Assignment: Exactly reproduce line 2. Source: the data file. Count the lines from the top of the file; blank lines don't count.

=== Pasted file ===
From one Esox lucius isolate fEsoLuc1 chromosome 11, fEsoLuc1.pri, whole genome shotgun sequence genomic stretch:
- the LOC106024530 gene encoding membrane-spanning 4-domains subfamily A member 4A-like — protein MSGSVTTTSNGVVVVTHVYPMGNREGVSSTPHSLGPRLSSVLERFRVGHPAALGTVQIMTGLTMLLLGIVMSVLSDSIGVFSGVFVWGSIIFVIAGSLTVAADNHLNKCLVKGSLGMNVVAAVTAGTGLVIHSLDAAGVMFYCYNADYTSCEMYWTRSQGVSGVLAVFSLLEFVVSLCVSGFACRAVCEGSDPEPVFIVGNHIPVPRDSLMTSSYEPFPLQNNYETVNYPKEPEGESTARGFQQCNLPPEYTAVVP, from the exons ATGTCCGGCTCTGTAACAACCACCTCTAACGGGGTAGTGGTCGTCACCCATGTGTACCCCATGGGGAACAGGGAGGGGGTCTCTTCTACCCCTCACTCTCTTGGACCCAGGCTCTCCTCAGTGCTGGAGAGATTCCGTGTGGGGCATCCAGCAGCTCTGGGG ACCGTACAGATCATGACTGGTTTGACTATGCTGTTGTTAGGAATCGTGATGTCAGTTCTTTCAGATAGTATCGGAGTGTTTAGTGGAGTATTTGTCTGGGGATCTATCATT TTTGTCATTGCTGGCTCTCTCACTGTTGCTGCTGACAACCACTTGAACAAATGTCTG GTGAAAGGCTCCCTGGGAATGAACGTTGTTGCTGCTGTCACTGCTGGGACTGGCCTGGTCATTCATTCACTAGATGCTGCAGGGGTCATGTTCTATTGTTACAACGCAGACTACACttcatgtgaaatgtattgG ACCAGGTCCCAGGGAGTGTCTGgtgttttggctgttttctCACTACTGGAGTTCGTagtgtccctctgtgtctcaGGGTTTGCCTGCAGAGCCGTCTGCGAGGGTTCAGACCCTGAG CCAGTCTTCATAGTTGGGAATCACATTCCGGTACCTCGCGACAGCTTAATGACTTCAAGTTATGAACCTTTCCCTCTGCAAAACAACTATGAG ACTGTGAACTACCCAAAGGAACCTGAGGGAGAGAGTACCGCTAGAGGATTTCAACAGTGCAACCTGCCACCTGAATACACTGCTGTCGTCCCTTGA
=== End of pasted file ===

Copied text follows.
- the LOC106024530 gene encoding membrane-spanning 4-domains subfamily A member 4A-like — protein MSGSVTTTSNGVVVVTHVYPMGNREGVSSTPHSLGPRLSSVLERFRVGHPAALGTVQIMTGLTMLLLGIVMSVLSDSIGVFSGVFVWGSIIFVIAGSLTVAADNHLNKCLVKGSLGMNVVAAVTAGTGLVIHSLDAAGVMFYCYNADYTSCEMYWTRSQGVSGVLAVFSLLEFVVSLCVSGFACRAVCEGSDPEPVFIVGNHIPVPRDSLMTSSYEPFPLQNNYETVNYPKEPEGESTARGFQQCNLPPEYTAVVP, from the exons ATGTCCGGCTCTGTAACAACCACCTCTAACGGGGTAGTGGTCGTCACCCATGTGTACCCCATGGGGAACAGGGAGGGGGTCTCTTCTACCCCTCACTCTCTTGGACCCAGGCTCTCCTCAGTGCTGGAGAGATTCCGTGTGGGGCATCCAGCAGCTCTGGGG ACCGTACAGATCATGACTGGTTTGACTATGCTGTTGTTAGGAATCGTGATGTCAGTTCTTTCAGATAGTATCGGAGTGTTTAGTGGAGTATTTGTCTGGGGATCTATCATT TTTGTCATTGCTGGCTCTCTCACTGTTGCTGCTGACAACCACTTGAACAAATGTCTG GTGAAAGGCTCCCTGGGAATGAACGTTGTTGCTGCTGTCACTGCTGGGACTGGCCTGGTCATTCATTCACTAGATGCTGCAGGGGTCATGTTCTATTGTTACAACGCAGACTACACttcatgtgaaatgtattgG ACCAGGTCCCAGGGAGTGTCTGgtgttttggctgttttctCACTACTGGAGTTCGTagtgtccctctgtgtctcaGGGTTTGCCTGCAGAGCCGTCTGCGAGGGTTCAGACCCTGAG CCAGTCTTCATAGTTGGGAATCACATTCCGGTACCTCGCGACAGCTTAATGACTTCAAGTTATGAACCTTTCCCTCTGCAAAACAACTATGAG ACTGTGAACTACCCAAAGGAACCTGAGGGAGAGAGTACCGCTAGAGGATTTCAACAGTGCAACCTGCCACCTGAATACACTGCTGTCGTCCCTTGA